The Arab world was instrumental to the evolution of the fragrance industry as we know it. It was Arab perfumers who developed the traditions and techniques that laid the foundation for the industry today. And one must only look so far as wardrobe to understand why this is; in a region where modest dressing is de riguer (and many in the gulf region wear abayas or dishdashes), the face and the scent become the focus. In fact, Emiratis- along with their Persian Gulf neighbors in Saudi Arabia, Bahrain, Qatar, and Oman, are the biggest spenders per capita on luxury perfume in the world- buying as much as 3 times as much perfume as their Western counterparts. As for my own country of origin, Syria, it was the birthplace of the Damask rose (the name refers to Damascus, Syria, where the flower is said to have originated).

All of which is to say that my affinity for fragrance runs deep, and my collection is a reflection of the places I’ve been and the memories I’ve made in them, At one point, another former colleague and I almost started a boutique perfumerie business here in NYC. While we never pursued that particular passion (aedes de Venustas and MiN New York have a great collection if you share our affinity), I wanted to share a smaller selection of my favorites with you today. Herewith, my Top Five.

Acqua di parma: Blu Mediterraneo – Mirto di Panarea

My husband says of all the perfumes I wear, this is his favorite, as it reminds him of our early days. Because of this, I made the decision to wear it on our wedding day, a sweet throwback to those times.

I first bought this scent years ago at the Neiman Marcus on Michigan Avenue in Chicago, and have since repurchased it a number of times.This perfume is a sea breeze, combining aromatic notes of myrtle and basil with lemon and bergamot, a hint of jasmine and rose, and a base of juniper, cedar wood and amber. It is fresh and evocative; a perfect summer scent, although I often wear it year round. This whole line is delicious- traditional, crisp, and beautiful.

 

Sospiro Collection: Allegro

The only word for this perfume is intoxicating. I discovered and purchased it in Dubai as it was originally released exclusively for the Middle East market by Xerjoff, and is only recently getting wider distribution.  The experience of wearing this scent begins with holding its bottle, a smooth velvet that is luxurious to the touch, but it is the scent inside that I am over the moon for. The scent opens with grapefruit and a light application of pink pepper, then gives way to a soft duet of lavendar and rose. Where the quality of this perfume comes through, though, is in the 3rd layer of fragrance, comprised of sandalwood, cashmere and a tiny bit of oud, an effect that perfume reviewers call “a woody fantasia.”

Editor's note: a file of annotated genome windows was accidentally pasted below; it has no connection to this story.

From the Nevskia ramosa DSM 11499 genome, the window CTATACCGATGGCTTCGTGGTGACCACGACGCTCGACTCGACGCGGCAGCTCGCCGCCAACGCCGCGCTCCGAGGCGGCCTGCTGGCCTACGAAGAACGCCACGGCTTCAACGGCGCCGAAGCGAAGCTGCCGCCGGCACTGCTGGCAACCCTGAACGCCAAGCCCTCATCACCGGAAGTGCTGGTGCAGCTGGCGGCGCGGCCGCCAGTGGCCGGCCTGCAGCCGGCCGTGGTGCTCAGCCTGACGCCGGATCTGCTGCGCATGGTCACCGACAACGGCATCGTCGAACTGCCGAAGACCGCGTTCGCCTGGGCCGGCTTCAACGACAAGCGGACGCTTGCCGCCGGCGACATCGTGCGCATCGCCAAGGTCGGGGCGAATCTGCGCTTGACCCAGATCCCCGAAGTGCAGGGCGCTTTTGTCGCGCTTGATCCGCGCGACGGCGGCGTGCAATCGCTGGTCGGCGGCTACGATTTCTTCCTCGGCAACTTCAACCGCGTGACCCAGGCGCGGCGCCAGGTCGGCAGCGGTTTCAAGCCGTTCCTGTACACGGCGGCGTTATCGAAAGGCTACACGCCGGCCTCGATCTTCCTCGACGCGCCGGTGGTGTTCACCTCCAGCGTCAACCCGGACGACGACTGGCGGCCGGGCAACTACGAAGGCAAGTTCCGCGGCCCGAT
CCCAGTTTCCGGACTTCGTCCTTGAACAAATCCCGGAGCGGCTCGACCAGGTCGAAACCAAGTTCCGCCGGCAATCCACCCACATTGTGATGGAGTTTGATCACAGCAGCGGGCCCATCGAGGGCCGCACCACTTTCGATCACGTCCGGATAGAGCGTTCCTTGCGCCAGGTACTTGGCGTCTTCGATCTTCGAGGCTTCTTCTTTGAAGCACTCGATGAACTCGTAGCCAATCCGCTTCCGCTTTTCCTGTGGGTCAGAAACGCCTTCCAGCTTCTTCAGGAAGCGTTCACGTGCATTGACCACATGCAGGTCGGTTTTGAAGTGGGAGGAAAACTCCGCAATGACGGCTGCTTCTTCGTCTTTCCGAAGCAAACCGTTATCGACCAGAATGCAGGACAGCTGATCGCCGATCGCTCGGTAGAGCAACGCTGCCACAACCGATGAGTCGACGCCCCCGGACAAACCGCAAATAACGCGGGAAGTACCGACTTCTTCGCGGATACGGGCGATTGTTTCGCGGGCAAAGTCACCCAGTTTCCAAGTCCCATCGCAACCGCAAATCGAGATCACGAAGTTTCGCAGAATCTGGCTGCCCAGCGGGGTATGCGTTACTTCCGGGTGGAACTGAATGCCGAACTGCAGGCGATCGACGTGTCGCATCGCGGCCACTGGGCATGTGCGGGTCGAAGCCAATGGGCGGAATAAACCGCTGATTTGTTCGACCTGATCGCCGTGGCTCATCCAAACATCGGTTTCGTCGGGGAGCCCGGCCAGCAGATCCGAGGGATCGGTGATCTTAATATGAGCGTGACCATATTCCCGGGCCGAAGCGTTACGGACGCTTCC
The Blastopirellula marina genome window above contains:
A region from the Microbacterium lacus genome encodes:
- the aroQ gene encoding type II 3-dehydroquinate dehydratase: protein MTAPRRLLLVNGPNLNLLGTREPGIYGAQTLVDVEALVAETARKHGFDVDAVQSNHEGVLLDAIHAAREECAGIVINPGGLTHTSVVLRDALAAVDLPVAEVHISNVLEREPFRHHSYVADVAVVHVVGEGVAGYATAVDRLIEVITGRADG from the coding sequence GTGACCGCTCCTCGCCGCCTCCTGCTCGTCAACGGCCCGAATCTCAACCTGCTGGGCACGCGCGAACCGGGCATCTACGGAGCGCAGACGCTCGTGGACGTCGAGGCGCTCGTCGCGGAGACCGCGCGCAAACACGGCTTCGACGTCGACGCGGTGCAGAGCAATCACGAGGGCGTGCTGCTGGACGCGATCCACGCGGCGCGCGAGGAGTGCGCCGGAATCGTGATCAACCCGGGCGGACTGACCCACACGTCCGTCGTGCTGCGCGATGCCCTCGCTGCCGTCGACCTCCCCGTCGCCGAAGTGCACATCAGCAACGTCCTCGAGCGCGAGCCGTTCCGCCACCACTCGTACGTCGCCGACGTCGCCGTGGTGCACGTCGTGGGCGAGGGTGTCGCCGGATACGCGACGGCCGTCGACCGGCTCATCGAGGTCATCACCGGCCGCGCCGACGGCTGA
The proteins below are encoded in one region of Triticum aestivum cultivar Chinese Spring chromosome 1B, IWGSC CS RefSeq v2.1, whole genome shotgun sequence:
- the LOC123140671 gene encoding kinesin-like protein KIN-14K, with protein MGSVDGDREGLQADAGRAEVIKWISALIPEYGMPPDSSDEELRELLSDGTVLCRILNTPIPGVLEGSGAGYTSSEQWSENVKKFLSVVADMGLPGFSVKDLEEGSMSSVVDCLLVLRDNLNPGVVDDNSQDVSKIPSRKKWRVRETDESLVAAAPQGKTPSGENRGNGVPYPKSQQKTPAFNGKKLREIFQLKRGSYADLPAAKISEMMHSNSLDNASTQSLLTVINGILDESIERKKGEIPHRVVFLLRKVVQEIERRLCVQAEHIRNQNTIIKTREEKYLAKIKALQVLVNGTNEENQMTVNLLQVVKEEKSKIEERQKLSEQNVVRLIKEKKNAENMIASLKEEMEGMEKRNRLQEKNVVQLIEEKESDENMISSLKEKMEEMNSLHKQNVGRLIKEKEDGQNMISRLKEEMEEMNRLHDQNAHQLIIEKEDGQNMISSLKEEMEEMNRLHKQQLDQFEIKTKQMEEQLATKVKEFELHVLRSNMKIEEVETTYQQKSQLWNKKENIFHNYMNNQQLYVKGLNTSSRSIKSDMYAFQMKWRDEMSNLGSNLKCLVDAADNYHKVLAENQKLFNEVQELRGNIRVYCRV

This fragrance is a definite splurge but I love to wear it for a special dinner or evening. It’s absolutely gorgeous and its depth is unsurpassed. Legend status.

 

Penhaligons:  Vaara

I also discovered this one in Dubai although Penhaligon’s is much more readily available in the US. I must have spent a full day at the Dubai Mall smelling every perfume, and came away with some definite winners. This one is also a departure for me as it is sweeter than most of my favorites, but it is so unique that I couldn’t leave it behind. Vaara is inspired by the Royal House of Marwar-Jodphur in Rajasthan, and started life as the passion of His Highness Gaj Singh II who wanted to reflect his family’s deep love and connection with Jodhpur. Later, perfumer Bertand Duchaufour’s journey to Jodhpur provided him with an abundance of inspiration for the fragrance and the end result, Vaara, was born. The perfume has head notes of quince, rosewater, carrot seed, and saffron, heart notes of moroccan rose, Bulgarian Rose, Freesia, Indian Magnolia, Peony and Iris, and base notes of honey, white musk, cedarwood, sandalwood, benzoin resin (<– note that I have no idea what this is) and tonka bean. Due to its sweetness, I think this scent is a great spring/fall choice (I generally save the heavy ouds for winter, and the crisp citruses for summer).

 

Jo Malone: Velvet Rose & Oud Cologne

This is the perfume that lurks in conference rooms and on shirt collars alike, so wield its power wisely. I bought this at the Jo Malone store on Bleecker street, near our old apartment. This is a gorgeous mix of dark damask rose, wrapped in smoky oud wood, then spiked with clove and decadent praline. Rich, textural and magnetic; and even my most masculine man friends have been known to spritz it on and comment on how incredibly it smells. On second thought, this might actually be a cologne, but I don’t subscribe to labels and nor should you.